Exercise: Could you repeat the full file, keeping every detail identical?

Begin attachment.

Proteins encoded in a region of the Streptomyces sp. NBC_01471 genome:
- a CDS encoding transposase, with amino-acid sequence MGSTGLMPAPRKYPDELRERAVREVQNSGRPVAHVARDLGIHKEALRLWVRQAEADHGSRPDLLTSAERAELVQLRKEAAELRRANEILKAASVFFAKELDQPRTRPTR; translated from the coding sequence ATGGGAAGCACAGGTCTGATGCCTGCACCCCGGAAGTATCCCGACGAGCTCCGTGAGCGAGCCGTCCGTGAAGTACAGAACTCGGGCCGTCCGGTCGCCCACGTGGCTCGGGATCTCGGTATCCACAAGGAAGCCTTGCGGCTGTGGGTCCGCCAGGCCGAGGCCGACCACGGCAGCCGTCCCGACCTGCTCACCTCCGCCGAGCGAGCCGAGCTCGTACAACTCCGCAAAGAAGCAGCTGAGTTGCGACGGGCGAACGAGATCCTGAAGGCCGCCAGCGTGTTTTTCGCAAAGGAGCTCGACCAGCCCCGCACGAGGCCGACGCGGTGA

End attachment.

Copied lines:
Proteins encoded in a region of the Streptomyces sp. NBC_01471 genome:
- a CDS encoding transposase, with amino-acid sequence MGSTGLMPAPRKYPDELRERAVREVQNSGRPVAHVARDLGIHKEALRLWVRQAEADHGSRPDLLTSAERAELVQLRKEAAELRRANEILKAASVFFAKELDQPRTRPTR; translated from the coding sequence ATGGGAAGCACAGGTCTGATGCCTGCACCCCGGAAGTATCCCGACGAGCTCCGTGAGCGAGCCGTCCGTGAAGTACAGAACTCGGGCCGTCCGGTCGCCCACGTGGCTCGGGATCTCGGTATCCACAAGGAAGCCTTGCGGCTGTGGGTCCGCCAGGCCGAGGCCGACCACGGCAGCCGTCCCGACCTGCTCACCTCCGCCGAGCGAGCCGAGCTCGTACAACTCCGCAAAGAAGCAGCTGAGTTGCGACGGGCGAACGAGATCCTGAAGGCCGCCAGCGTGTTTTTCGCAAAGGAGCTCGACCAGCCCCGCACGAGGCCGACGCGGTGA